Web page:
Republican Candidates Claim Fox News is Biased--Against Them
With the competitive race for the Republican nomination effectively over, the runners-up are expressing their hurt feelings with how they were treated by the press. Traditionally, those barbs have been directed at the so-called liberal media for the way reporters and pundits covered conservatives. This year though, the GOP complaints are raining down on Fox News, with both Rick Santorum and Newt Gingrich taking shots at their former employer for what the candidates consider to be the channel's unfair and unbalanced primary coverage.
Fox News is biased! So claimed Gingrich this week:
During a meeting with 18 Delaware Tea Party leaders here on Wednesday, Newt Gingrich lambasted FOX News Channel, accusing the cable network of having been in the tank for Mitt Romney from the beginning of the Republican presidential fight.
And so claimed Santorum last month:
Republican presidential candidate Rick Santorum accused Fox News of "shilling" for GOP front-runner Mitt Romney during a contentious interview Tuesday on the "Kilmeade and Friends" radio show.
"He's had a 10-to-1 money advantage," Santorum said of Romney. "He's had all the organizational advantages. He has Fox News shilling for him every day, no offense Brian, but I see it. And yet, he can't seal the deal because he just doesn't have the goods to be able to motivate the Republican base to win this election."
Like a classroom filled with favorites used to being the center of the teacher's interest, the GOP candidates this season, flattered nonstop for years on Fox, suddenly found themselves competing for the channel's attention and fighting for kingmaker Roger Ailes' affection. Was it inevitable that the incestuous primary process played out on Fox would produce hurt feelings and bruised ego? Yes. Was the spectacle yet another reminder that Fox News has transformed itself into a purely political entity? It was.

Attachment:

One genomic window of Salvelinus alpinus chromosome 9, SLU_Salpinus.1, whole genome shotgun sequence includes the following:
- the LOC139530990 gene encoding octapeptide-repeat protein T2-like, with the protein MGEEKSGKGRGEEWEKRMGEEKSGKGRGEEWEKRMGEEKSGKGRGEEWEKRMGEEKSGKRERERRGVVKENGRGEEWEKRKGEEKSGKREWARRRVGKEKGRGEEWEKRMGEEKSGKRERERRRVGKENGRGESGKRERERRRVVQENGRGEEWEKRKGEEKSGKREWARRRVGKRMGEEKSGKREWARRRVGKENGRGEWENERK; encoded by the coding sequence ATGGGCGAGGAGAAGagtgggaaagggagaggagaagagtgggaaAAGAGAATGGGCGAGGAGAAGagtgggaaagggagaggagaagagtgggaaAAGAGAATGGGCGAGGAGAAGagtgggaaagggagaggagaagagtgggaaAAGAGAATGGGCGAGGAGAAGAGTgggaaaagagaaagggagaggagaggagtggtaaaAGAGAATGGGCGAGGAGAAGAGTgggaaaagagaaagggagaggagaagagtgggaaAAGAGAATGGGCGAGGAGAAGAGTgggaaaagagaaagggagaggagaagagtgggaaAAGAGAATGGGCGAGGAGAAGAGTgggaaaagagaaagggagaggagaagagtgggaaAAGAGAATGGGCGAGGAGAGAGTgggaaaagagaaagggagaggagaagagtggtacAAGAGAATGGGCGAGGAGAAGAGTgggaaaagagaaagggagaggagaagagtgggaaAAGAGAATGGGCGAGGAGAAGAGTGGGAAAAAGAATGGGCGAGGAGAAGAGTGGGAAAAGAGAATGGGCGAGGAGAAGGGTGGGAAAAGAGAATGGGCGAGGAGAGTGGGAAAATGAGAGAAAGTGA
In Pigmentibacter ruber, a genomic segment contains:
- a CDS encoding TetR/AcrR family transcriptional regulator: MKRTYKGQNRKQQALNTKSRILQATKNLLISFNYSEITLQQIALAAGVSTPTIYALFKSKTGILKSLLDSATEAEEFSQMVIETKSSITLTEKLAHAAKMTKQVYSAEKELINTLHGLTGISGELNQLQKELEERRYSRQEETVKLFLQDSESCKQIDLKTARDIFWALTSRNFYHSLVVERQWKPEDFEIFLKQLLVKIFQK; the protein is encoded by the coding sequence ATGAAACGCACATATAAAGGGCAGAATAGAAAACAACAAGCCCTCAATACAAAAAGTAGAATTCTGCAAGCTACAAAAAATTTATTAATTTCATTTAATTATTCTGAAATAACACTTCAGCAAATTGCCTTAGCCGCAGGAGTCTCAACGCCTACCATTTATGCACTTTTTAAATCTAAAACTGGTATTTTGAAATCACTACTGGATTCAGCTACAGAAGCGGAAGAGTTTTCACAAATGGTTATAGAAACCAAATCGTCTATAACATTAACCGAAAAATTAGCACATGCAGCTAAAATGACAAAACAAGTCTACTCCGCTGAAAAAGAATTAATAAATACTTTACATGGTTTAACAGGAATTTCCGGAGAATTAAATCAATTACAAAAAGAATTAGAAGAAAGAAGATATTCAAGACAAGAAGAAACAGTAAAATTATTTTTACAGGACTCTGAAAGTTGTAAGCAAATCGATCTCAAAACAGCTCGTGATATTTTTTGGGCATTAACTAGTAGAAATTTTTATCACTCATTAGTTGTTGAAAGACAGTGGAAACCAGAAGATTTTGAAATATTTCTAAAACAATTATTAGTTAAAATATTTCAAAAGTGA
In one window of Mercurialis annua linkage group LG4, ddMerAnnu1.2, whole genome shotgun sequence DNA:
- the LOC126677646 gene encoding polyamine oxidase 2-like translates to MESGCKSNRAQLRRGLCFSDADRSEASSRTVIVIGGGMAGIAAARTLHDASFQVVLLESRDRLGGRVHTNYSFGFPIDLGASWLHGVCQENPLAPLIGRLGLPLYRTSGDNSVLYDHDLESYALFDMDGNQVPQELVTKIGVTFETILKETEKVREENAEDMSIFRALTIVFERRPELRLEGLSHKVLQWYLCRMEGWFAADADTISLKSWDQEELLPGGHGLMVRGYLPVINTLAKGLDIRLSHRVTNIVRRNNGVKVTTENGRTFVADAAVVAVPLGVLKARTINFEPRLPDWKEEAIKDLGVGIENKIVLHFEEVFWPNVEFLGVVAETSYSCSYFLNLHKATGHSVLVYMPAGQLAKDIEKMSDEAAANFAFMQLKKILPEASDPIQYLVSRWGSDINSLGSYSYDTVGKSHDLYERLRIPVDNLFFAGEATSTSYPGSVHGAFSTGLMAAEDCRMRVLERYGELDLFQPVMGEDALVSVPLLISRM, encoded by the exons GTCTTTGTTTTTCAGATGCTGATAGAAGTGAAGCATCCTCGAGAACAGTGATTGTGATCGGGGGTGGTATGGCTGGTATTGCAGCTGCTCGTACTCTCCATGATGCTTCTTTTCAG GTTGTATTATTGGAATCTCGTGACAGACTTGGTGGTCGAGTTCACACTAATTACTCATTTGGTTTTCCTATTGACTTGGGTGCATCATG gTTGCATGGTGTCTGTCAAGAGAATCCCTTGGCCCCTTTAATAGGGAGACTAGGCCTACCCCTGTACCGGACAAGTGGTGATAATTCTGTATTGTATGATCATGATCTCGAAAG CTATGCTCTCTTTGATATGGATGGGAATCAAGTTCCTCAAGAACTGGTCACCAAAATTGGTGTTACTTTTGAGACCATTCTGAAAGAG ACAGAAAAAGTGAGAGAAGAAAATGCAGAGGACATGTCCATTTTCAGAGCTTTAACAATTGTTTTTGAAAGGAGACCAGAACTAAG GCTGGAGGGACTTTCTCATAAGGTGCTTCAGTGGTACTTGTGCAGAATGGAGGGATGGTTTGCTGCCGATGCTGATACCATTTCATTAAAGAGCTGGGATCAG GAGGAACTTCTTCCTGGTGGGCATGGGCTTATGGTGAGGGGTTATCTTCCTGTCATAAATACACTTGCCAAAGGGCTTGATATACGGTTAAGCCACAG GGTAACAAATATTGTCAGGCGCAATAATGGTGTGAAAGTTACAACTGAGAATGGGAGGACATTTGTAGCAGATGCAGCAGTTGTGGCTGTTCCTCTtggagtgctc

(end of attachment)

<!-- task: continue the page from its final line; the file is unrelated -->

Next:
Because while candidates and their campaigns used to complain that the Republican National Committee, for instance, was not staying neutral during primary contests, the focus this year shifted to Fox News, which in many ways has replaced the RNC as the driving electoral force in Republican politics today. (Fox proudly sponsored the entire primary season.) So now it's Fox News accused of putting its fingers on the scales; of picking a favorite and shunning competitors.
Gingrich this week complained that at some point Fox owner Rupert Murdoch had declared Mitt Romney would be the nominee and that the cable channel's coverage soon reflected that. Gingrich added, "[T]here's no question that Fox had a lot to do with stopping my campaign because such a high percentage of our base watches Fox."
Santorum made similar complaints.
It's likely both men are right in their assessments. Santorum, for instance, became something of a ghost figure on Fox in recent weeks as he battled Romney.
From Columbia Journalism Review:
Judging from the lopsided tenor of most of the coverage during the broadcast day on Fox News on the Monday before the Wisconsin and Maryland primaries, Mitt Romney already had been anointed as the GOP nominee. In contrast, Rick Santorum was often as invisible as a purged Soviet general airbrushed out of history by Stalin.
In real terms, the blackout meant being cut off from the Fox News activist audience during primary season. As Mike Huckabee spelled it out last year, "If you want to talk to voters in the Republican primary, you do O'Reilly, you do Fox News." That's why Sean Hannity proudly proclaimed his GOP love-fest show to be the "Hannity primary." And it's why a January poll by the Pew Research Center found that 36 percent of all Republicans, and 53 percent of Tea Party supporters, picked Fox News as their primary source of campaign news.
The truth is Gingrich and Santorum launched their presidential campaigns in part based on the national platform Fox News had given them as commentators. With the primary season now concluding, it's telling that both candidates feel jilted by the "news" channel.